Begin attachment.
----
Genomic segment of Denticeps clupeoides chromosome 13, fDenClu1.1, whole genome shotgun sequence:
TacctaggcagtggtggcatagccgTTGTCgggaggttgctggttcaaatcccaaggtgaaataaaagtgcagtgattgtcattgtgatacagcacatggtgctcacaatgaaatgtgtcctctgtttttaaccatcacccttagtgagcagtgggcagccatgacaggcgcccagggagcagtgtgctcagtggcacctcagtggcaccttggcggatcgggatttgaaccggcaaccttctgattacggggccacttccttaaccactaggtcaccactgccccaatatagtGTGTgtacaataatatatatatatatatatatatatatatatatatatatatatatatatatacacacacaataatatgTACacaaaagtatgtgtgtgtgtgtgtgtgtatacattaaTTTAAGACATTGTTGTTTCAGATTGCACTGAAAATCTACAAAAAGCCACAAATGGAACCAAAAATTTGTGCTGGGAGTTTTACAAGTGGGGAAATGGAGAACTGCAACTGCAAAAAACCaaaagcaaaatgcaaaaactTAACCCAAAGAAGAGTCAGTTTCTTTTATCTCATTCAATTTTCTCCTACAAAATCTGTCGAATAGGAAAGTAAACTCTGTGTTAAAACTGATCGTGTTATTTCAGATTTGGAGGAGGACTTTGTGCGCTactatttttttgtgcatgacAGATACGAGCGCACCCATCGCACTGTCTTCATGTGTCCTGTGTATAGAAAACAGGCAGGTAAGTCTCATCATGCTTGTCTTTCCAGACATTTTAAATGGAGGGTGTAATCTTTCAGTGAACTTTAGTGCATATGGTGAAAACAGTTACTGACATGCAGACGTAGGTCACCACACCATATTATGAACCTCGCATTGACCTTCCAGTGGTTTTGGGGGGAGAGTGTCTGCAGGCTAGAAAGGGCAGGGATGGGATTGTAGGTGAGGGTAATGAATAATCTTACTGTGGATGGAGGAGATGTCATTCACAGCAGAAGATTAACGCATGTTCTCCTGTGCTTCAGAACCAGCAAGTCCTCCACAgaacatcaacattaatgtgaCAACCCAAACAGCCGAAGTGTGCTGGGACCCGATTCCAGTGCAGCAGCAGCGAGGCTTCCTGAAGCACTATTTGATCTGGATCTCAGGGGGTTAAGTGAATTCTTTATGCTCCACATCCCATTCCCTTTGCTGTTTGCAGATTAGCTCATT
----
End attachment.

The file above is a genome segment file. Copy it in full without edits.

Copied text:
Genomic segment of Denticeps clupeoides chromosome 13, fDenClu1.1, whole genome shotgun sequence:
TacctaggcagtggtggcatagccgTTGTCgggaggttgctggttcaaatcccaaggtgaaataaaagtgcagtgattgtcattgtgatacagcacatggtgctcacaatgaaatgtgtcctctgtttttaaccatcacccttagtgagcagtgggcagccatgacaggcgcccagggagcagtgtgctcagtggcacctcagtggcaccttggcggatcgggatttgaaccggcaaccttctgattacggggccacttccttaaccactaggtcaccactgccccaatatagtGTGTgtacaataatatatatatatatatatatatatatatatatatatatatatatatatatacacacacaataatatgTACacaaaagtatgtgtgtgtgtgtgtgtgtatacattaaTTTAAGACATTGTTGTTTCAGATTGCACTGAAAATCTACAAAAAGCCACAAATGGAACCAAAAATTTGTGCTGGGAGTTTTACAAGTGGGGAAATGGAGAACTGCAACTGCAAAAAACCaaaagcaaaatgcaaaaactTAACCCAAAGAAGAGTCAGTTTCTTTTATCTCATTCAATTTTCTCCTACAAAATCTGTCGAATAGGAAAGTAAACTCTGTGTTAAAACTGATCGTGTTATTTCAGATTTGGAGGAGGACTTTGTGCGCTactatttttttgtgcatgacAGATACGAGCGCACCCATCGCACTGTCTTCATGTGTCCTGTGTATAGAAAACAGGCAGGTAAGTCTCATCATGCTTGTCTTTCCAGACATTTTAAATGGAGGGTGTAATCTTTCAGTGAACTTTAGTGCATATGGTGAAAACAGTTACTGACATGCAGACGTAGGTCACCACACCATATTATGAACCTCGCATTGACCTTCCAGTGGTTTTGGGGGGAGAGTGTCTGCAGGCTAGAAAGGGCAGGGATGGGATTGTAGGTGAGGGTAATGAATAATCTTACTGTGGATGGAGGAGATGTCATTCACAGCAGAAGATTAACGCATGTTCTCCTGTGCTTCAGAACCAGCAAGTCCTCCACAgaacatcaacattaatgtgaCAACCCAAACAGCCGAAGTGTGCTGGGACCCGATTCCAGTGCAGCAGCAGCGAGGCTTCCTGAAGCACTATTTGATCTGGATCTCAGGGGGTTAAGTGAATTCTTTATGCTCCACATCCCATTCCCTTTGCTGTTTGCAGATTAGCTCATT